Train your brain: A Guide to Mental Dominance at Ironman

Mental Dominance at Ironman

In the week building up to one of the biggest events of your annual race calendar (if not life!) you should be quite comfortably in your taper phase; Reducing the volume of training, resting any niggling injuries. Organizing your equipment and catching-up on any over-due sleep that’s been sacrificed to training over the past few months. With all that extra time you now find on your hands, there is one vital final piece of the puzzle that can be added to your Ironman preparation. This piece deals with  Mental Dominance at Ironman…

Mental Dominance at Ironman

For years, the world’s top athletes have been utilizing psychology as a key to over-come nerves and tap into their true athletic potential on some of the biggest stages of the sporting world. This has proven to be such an essential that almost every elite athlete now has a personal sport psychologist traveling the globe with them event after event. They help with calming those pre-race nerves and utilizing techniques such as “imagery” and “thought-stopping” to reduce the psychological gap between “just another training session” and a world cup event.

Although it’s most commonly used by elite athletes, the benefits of sport psychology can have one of the biggest impacts on performance in recreational or age-group athletes who aren’t exposed to a high level of competition as often.

[bctt tweet=”Sport psychology can have one of the biggest impacts on performance in recreational athletes @TrainerHinton “]

Here’s a step-by-step guide taken out of the book of an elite athlete’s preparation for an event that you too can incorporate into the build-up to your event to ensure that you arrive in Nelson Mandela Bay confident and ready to race…

A Guide to Mental Dominance at Ironman

  1. Begin by closing your eyes and relaxing your breathing. (5 seconds inhaling, 5 seconds exhaling) as you draw your attention and thoughts to yourself. Now, change your thoughts to reflect on the training that you have done up to this point, right from the first session up all the way up until today. Reflect on the hard amount of effort and sacrifice you have poured into this. Now, believe in the fact that you have done your utmost best leading to this point, both in training and in your personal preparation.
  1. Keeping your eyes closed, change your thoughts to the present. Focus on your personal skills in each discipline, identifying your strengths. Now, begin to visualise yourself in first person, lining up for the start of your race. As the gun fires, picture yourself racing the swim exactly as you’ve trained. Then, envision T1 as you get onto your bike and complete the bike leg before T2 and the run into the finish. Visualise each one of these individual disciplines in as great as of detail as possible, repeating them over and over.
  1. Next, add in the detail. Begin to visualise the other competitors, the spectators lined along the barricade, cheering you on. The sweat dripping down your forehead, the emotions as you cross the finish-line in your goal time. As you link your race up from start to finish, simulating the race day environment.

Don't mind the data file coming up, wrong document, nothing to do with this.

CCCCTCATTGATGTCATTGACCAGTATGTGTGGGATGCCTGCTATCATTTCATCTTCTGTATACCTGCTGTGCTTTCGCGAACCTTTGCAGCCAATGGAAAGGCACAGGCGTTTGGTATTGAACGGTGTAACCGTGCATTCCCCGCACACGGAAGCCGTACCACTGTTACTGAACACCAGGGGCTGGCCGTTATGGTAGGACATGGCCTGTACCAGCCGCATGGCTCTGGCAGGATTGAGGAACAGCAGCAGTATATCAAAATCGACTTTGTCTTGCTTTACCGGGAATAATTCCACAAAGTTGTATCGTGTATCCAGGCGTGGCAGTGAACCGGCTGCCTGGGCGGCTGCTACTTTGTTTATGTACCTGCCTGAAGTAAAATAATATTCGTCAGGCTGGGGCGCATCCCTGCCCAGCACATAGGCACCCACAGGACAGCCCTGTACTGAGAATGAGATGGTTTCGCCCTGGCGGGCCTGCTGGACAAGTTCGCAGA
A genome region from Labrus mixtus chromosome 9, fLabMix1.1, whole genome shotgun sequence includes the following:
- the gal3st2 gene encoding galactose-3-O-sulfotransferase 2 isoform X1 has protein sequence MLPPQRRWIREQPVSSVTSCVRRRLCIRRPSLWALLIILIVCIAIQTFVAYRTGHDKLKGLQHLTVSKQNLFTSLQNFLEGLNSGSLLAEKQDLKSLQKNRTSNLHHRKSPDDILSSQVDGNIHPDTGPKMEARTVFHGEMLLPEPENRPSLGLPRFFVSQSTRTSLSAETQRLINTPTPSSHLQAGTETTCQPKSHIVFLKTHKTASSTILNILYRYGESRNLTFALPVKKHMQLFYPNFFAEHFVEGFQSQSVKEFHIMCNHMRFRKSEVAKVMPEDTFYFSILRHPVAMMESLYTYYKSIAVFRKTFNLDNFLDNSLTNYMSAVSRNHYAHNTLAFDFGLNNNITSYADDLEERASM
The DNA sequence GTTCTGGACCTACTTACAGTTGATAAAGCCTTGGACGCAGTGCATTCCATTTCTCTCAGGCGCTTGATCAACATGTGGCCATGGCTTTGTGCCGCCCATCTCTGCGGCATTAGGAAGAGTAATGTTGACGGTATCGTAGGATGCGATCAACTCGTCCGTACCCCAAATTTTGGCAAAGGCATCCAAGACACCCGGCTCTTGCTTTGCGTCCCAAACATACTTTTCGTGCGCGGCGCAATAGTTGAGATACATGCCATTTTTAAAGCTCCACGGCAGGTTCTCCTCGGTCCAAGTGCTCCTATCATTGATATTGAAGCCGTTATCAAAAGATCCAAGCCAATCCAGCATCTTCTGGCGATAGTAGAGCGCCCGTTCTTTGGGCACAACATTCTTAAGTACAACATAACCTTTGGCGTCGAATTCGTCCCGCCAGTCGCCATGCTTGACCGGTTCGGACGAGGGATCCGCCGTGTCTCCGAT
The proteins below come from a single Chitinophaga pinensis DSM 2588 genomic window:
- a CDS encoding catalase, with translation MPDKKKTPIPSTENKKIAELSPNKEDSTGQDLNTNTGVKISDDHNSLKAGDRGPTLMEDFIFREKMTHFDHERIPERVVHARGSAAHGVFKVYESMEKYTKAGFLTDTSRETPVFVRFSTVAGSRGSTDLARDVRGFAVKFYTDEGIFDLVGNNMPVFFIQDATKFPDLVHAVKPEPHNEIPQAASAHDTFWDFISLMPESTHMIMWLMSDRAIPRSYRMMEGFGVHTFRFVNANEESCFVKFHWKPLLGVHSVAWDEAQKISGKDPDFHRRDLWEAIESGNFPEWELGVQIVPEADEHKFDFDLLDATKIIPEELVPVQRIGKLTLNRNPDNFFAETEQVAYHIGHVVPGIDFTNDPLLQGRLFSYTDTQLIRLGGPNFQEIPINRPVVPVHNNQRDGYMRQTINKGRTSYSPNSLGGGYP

1. Lastly, bring your thoughts back to the present as you again reflect back on the work that you have poured into your goal of completing Ironman. Believe in yourself. Believe in how hard you have worked to get to this point. Be proud of what you have achieved and confident in the fact that you are going to walk away from Nelson Mandela Bay as an Ironman finisher.

This visual rehearsal for Mental Dominance at Ironman can be done for as long as and as often as you want. The more times completed the better. Allowing your subconscious to arrive at the race feeling as if you have been there before, reduces pre-race anxiety levels and uplifting your confidence and in end, performance too!

My suggestion is to find 30 minutes each day leading up to the event where you can lay down, plug your earphones in your ears and run through the above imagery rehearsal over and over, increasing the detail with each one. This can be done all the way up until line up time on race day.

Having the mental strength on race-day of an ultra-endurance event can be a key factor to achieving your true athletic potential, so don’t skip out on training your brain too. Mental conditioning is just as much as a factor as mastering your swim, bike and run disciplines. So, my advice to you is to use your time wisely this week as you rest your legs to squeeze in one final heavy gym set (for your brain of course) to help you get the most out of your Ironman experience.

[bctt tweet=”Having the mental strength on race-day can be a key factor to achieving your true athletic potential”]

 

How are you preparing for this weekend’s Ironman. Share in the comments below

 

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Brandon Hinton
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Brandon Hinton

Brandon is the Founder of Pure Athlete Performance. He is a sport scientist and endurance specialist. Brandon's passion as a coach to help athletes, ranging from recreational to professional, to achieve their true athletic potential has led to numerous national and continental championships under his guidance.
Brandon Hinton
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